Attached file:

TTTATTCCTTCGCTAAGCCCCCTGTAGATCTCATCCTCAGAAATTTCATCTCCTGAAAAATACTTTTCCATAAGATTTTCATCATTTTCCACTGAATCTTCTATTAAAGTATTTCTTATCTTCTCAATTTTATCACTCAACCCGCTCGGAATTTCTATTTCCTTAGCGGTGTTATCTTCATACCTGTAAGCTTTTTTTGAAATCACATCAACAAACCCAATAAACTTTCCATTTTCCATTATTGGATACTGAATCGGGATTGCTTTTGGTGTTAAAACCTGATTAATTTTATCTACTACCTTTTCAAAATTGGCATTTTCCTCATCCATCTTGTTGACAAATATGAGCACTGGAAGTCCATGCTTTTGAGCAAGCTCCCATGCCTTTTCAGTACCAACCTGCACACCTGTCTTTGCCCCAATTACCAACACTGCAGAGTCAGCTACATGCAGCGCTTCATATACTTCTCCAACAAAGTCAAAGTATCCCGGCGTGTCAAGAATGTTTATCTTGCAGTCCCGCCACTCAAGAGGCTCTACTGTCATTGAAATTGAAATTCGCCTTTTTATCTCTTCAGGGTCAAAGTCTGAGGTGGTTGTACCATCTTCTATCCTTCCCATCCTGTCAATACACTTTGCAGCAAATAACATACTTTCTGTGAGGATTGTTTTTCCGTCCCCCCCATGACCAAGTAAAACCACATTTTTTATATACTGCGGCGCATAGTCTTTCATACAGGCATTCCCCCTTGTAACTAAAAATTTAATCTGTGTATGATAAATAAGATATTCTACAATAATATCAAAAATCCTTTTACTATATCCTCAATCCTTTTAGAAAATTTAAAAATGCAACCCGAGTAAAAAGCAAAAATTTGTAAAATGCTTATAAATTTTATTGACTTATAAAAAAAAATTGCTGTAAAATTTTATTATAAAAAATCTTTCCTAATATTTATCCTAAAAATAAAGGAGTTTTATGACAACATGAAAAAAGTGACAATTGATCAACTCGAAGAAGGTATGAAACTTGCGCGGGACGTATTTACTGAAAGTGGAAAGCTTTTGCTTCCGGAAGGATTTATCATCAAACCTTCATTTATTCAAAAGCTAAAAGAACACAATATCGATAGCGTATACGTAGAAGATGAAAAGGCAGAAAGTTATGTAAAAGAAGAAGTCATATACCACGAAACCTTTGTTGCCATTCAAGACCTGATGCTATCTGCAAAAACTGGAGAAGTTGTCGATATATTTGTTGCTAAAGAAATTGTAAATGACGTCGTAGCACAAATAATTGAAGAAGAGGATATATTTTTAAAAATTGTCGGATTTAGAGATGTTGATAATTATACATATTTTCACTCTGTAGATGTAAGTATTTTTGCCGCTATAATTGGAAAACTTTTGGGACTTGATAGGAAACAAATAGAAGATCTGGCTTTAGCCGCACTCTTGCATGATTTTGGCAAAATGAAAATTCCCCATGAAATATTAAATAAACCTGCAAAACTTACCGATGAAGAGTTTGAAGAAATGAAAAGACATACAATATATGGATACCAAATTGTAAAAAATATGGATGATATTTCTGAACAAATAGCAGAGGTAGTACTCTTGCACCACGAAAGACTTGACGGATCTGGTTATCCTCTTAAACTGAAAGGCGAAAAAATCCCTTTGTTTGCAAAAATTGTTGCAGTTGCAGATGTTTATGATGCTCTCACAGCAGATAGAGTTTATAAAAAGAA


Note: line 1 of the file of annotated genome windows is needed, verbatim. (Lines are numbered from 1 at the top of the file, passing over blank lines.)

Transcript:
TTTATTCCTTCGCTAAGCCCCCTGTAGATCTCATCCTCAGAAATTTCATCTCCTGAAAAATACTTTTCCATAAGATTTTCATCATTTTCCACTGAATCTTCTATTAAAGTATTTCTTATCTTCTCAATTTTATCACTCAACCCGCTCGGAATTTCTATTTCCTTAGCGGTGTTATCTTCATACCTGTAAGCTTTTTTTGAAATCACATCAACAAACCCAATAAACTTTCCATTTTCCATTATTGGATACTGAATCGGGATTGCTTTTGGTGTTAAAACCTGATTAATTTTATCTACTACCTTTTCAAAATTGGCATTTTCCTCATCCATCTTGTTGACAAATATGAGCACTGGAAGTCCATGCTTTTGAGCAAGCTCCCATGCCTTTTCAGTACCAACCTGCACACCTGTCTTTGCCCCAATTACCAACACTGCAGAGTCAGCTACATGCAGCGCTTCATATACTTCTCCAACAAAGTCAAAGTATCCCGGCGTGTCAAGAATGTTTATCTTGCAGTCCCGCCACTCAAGAGGCTCTACTGTCATTGAAATTGAAATTCGCCTTTTTATCTCTTCAGGGTCAAAGTCTGAGGTGGTTGTACCATCTTCTATCCTTCCCATCCTGTCAATACACTTTGCAGCAAATAACATACTTTCTGTGAGGATTGTTTTTCCGTCCCCCCCATGACCAAGTAAAACCACATTTTTTATATACTGCGGCGCATAGTCTTTCATACAGGCATTCCCCCTTGTAACTAAAAATTTAATCTGTGTATGATAAATAAGATATTCTACAATAATATCAAAAATCCTTTTACTATATCCTCAATCCTTTTAGAAAATTTAAAAATGCAACCCGAGTAAAAAGCAAAAATTTGTAAAATGCTTATAAATTTTATTGACTTATAAAAAAAAATTGCTGTAAAATTTTATTATAAAAAATCTTTCCTAATATTTATCCTAAAAATAAAGGAGTTTTATGACAACATGAAAAAAGTGACAATTGATCAACTCGAAGAAGGTATGAAACTTGCGCGGGACGTATTTACTGAAAGTGGAAAGCTTTTGCTTCCGGAAGGATTTATCATCAAACCTTCATTTATTCAAAAGCTAAAAGAACACAATATCGATAGCGTATACGTAGAAGATGAAAAGGCAGAAAGTTATGTAAAAGAAGAAGTCATATACCACGAAACCTTTGTTGCCATTCAAGACCTGATGCTATCTGCAAAAACTGGAGAAGTTGTCGATATATTTGTTGCTAAAGAAATTGTAAATGACGTCGTAGCACAAATAATTGAAGAAGAGGATATATTTTTAAAAATTGTCGGATTTAGAGATGTTGATAATTATACATATTTTCACTCTGTAGATGTAAGTATTTTTGCCGCTATAATTGGAAAACTTTTGGGACTTGATAGGAAACAAATAGAAGATCTGGCTTTAGCCGCACTCTTGCATGATTTTGGCAAAATGAAAATTCCCCATGAAATATTAAATAAACCTGCAAAACTTACCGATGAAGAGTTTGAAGAAATGAAAAGACATACAATATATGGATACCAAATTGTAAAAAATATGGATGATATTTCTGAACAAATAGCAGAGGTAGTACTCTTGCACCACGAAAGACTTGACGGATCTGGTTATCCTCTTAAACTGAAAGGCGAAAAAATCCCTTTGTTTGCAAAAATTGTTGCAGTTGCAGATGTTTATGATGCTCTCACAGCAGATAGAGTTTATAAAAAGAA